b)      Coding Approach: Implemented in SMARTS Event Management Systems (SEMS) (Sold to EMC in 2005). Tags event data into (P) Problem and (S) Symptom and uses a Causality Graph Model. Paper
c)        End to End tracing: Using tree-augmented naïve-bayes to determine resource-usage metrics that are most correlated with anomalous period. [System Slow -> High WorkingSet data -> IE eating up memory due to a incorrect plugin, Native memory leaks ]d)      Microsoft Research Netmedic: NetMedic diagnoses problems by capturing dependencies between components, and analyzing the joint behavior of these components in the past to estimate the likelihood of them impacting one another in the present and rank them by likelihood of occurrence.[This used microsoft stack test data, perfmon data etc.]

CAT5 Research:
CMU and ATT Labs Research published an excellent paper on this topic. They call these events chronics – the recurring below the radar event-data. They analyzed the CDR (Call Detail Record) data across AT&T VOIP infrastructure to detect below the radar events which were not captured in any triggers. They use a Bayesian distributed learning algorithm and then they filter the resulting dataset using KL Divergence. This is a novel approach. Had they used just a Bayesian algorithm, or a Learning algorithm – the resulting data-set will have events with high-scores which will reinforce the results. Any future events will be scored based on historical data, which you don’t want when you are trying to find out oddball events. They recursively removed all CDR events with high-scores using KL divergence algorithm, till they have a handful of odd-events.  The full paper can be accessed here.

Other Challenges:
No commercial solution exists as of date which can find causal relationships across the stack. Splunk does an awesome job in collecting, parsing, tokenizing and presenting the data in a searchable form. But this type of analysis may not lend itself to a search-based approach. You can find if (x) occurred before (y) and try to do stats on that and establish some sort of a correlation, but there are some issues with that approach.

  1. Correlation:
    1. You may not have necessary volume of event data to establish a correlation. Remember, you cannot control how a specific event is generated, however you can do analytics on the one’s that are logged. For example 2 EventID – 100, cannot be used to calculate this.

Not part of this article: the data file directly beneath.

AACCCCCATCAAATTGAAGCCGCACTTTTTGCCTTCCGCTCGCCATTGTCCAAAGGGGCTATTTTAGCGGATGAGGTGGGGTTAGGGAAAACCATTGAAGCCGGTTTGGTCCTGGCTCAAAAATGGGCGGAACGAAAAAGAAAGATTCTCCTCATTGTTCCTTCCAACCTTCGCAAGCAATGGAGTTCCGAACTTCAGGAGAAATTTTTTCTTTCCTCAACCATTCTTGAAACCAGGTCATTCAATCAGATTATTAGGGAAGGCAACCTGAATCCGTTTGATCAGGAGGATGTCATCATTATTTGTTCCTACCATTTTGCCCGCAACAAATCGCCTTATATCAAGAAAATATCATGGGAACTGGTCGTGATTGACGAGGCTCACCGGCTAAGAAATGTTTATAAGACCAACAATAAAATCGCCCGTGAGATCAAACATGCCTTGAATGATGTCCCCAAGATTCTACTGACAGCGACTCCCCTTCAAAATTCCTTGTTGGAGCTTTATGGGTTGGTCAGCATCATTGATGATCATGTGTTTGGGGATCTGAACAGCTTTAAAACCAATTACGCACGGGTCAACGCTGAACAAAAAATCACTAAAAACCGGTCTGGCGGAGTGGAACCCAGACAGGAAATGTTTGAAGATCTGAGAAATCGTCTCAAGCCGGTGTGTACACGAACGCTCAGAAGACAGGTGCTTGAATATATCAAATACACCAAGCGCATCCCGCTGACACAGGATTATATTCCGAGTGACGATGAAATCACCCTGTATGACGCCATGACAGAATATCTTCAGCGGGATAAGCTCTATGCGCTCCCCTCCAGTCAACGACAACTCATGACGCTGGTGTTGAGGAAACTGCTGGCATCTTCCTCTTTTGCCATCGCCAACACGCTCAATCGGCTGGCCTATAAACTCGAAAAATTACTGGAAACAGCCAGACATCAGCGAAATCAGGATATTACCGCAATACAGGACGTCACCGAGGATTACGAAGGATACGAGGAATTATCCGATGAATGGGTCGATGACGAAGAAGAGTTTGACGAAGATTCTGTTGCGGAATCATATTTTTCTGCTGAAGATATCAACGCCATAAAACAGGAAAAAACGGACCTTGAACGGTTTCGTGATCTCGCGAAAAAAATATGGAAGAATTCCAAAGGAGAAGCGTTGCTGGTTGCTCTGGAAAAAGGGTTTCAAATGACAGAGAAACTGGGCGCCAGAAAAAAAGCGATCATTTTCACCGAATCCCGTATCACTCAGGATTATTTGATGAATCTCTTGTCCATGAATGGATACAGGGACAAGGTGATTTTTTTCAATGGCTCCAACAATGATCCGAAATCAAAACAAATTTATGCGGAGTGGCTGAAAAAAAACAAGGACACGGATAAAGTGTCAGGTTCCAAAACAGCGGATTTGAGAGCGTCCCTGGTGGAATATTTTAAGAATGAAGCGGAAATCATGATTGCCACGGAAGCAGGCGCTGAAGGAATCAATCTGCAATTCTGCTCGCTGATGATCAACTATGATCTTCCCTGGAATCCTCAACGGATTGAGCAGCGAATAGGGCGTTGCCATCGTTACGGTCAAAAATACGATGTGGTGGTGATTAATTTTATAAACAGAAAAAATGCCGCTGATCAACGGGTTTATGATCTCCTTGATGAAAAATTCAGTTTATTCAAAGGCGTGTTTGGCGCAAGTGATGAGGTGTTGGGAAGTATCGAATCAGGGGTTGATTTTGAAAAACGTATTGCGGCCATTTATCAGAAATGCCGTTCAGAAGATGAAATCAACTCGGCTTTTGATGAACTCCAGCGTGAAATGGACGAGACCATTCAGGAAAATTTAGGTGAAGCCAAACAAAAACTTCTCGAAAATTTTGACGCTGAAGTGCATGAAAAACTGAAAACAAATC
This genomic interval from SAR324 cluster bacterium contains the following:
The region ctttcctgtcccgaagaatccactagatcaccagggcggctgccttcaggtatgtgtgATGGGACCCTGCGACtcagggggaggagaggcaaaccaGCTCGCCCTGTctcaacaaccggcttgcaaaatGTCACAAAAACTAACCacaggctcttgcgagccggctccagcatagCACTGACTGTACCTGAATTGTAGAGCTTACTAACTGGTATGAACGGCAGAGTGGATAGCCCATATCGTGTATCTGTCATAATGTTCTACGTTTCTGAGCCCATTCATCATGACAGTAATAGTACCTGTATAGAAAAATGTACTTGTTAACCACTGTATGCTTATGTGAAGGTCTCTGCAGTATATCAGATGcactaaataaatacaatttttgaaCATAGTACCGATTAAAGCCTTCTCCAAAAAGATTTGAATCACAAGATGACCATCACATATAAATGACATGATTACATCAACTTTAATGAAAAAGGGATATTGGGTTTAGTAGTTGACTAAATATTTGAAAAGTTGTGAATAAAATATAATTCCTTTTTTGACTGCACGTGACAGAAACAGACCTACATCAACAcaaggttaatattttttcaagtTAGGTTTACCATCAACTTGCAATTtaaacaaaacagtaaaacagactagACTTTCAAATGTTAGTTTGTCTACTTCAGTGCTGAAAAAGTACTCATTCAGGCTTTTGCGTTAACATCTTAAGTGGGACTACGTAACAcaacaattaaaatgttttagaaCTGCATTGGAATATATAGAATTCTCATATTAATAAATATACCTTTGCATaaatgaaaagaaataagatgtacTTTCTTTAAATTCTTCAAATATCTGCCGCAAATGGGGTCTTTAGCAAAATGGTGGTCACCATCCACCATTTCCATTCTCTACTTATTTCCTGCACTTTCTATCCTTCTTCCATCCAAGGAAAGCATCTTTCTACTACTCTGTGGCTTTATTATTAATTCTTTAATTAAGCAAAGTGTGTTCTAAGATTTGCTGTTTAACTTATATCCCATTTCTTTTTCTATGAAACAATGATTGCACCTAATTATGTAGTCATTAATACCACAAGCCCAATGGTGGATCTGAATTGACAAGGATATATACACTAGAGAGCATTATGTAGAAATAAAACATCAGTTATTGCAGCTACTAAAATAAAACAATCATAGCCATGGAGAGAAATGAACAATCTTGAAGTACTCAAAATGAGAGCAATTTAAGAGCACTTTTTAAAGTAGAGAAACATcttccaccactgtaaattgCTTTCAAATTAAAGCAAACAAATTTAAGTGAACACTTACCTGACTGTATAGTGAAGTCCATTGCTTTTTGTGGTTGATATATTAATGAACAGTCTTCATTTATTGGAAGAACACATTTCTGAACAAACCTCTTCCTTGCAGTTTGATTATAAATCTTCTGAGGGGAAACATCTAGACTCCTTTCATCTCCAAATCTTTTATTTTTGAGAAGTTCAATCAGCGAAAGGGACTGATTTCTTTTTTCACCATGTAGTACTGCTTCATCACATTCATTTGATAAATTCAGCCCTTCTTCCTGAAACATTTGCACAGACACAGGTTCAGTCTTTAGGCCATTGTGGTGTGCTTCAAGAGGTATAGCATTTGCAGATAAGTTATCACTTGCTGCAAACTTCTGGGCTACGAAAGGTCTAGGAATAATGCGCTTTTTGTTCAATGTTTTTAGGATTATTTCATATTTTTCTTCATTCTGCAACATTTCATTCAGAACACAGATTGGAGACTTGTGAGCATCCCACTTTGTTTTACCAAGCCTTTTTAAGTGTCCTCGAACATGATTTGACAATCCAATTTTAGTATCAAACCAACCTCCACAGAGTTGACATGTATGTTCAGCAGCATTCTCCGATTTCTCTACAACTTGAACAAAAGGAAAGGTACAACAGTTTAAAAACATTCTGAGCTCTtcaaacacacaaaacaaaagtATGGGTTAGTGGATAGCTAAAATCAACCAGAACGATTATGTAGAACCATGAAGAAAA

2. Correlation does not necessarily establish causality, but adding temporal data into the mix can help you in identifying the culprit.
    3. Different event logs present data in different formats. There is no one common universal logging standard, which is used by every vendor from OS to Hardware or Applications, Networks to Power.
  2. Heterogeneous data-set.
    1. Most algorithmic approach address a homogeneous data-set – only Call data, only network traces, only IP data. We are trying to walk up and down the stack dealing with different log-formats.
  3. Context.
    1. An IP Address in a Windows ADDS has a different context, compared to an IP address from a BGP Context, or a Switch Context. Event log searches cannot distinguish the context.

So, that brings us to the next question: How do we establish causality from event data ? Well, you can use one of the algorithms and model a relationship, and then prove causality using instrumentation.
By instrumentation I mean, you write scripts which reproduce that error and you watch for those errors to show-up in your logging interface. You should have an ability to increase / decrease the event generation by dialing-up or dialing-down your parameters. The concept is similar to writing unit-tests to detect failure. If your test scripts can’t detect failure, then you have a pass.

Thanks to Powershell and its deep inspection capability’s using WMI and .Net, you maybe able to reproduce the problem by writing a script for that.

End {}
From a data center analytics point of view, we need analytics software which can model temporal dependencies in CAT 2-5 and provided a consistent alert mechanism for system administrators.

My original question was, “Can I see a storm brewing in my network infrastructure?” and use that to get some sense of predictability.
I had just finished watching Twister sometime ago, and hence the flying cow reference. In the movie Helen Hunt and Bill Paxton’s characters chase tornadoes with a Tornado modeling device called DOROTHY. So, if you are into modeling event data across stacks and you see a flying-cow nearby, Well – Good Luck 🙂

I hope someone finds this useful.


Bryan Cantrill at QCon

Every Windows System Admin should watch this video. Debugging Production Systems

The video is all about failures, transient failures and post-mortem debugging. It’s amazing how he covers the history, NTSB, Disaster Porn and makes it all come together in a debugger for Node.Js. It gives you a perspective on how you can approach debugging production systems.

The good news is, Windows already has good debugging tools and Symbol files where you can trace the issue down to a module / function level.

I also found this blog on replay debugging using vmWare Workstation.

Golden Rule : There are no one-off errors in production.

If it happened earlier, there’s a good chance that it can happen. It might be a good idea to get a full dump/VM Snapshots and start Windbg.

PS: You should check out Bryan Cantrill’s answer in Google Groups here.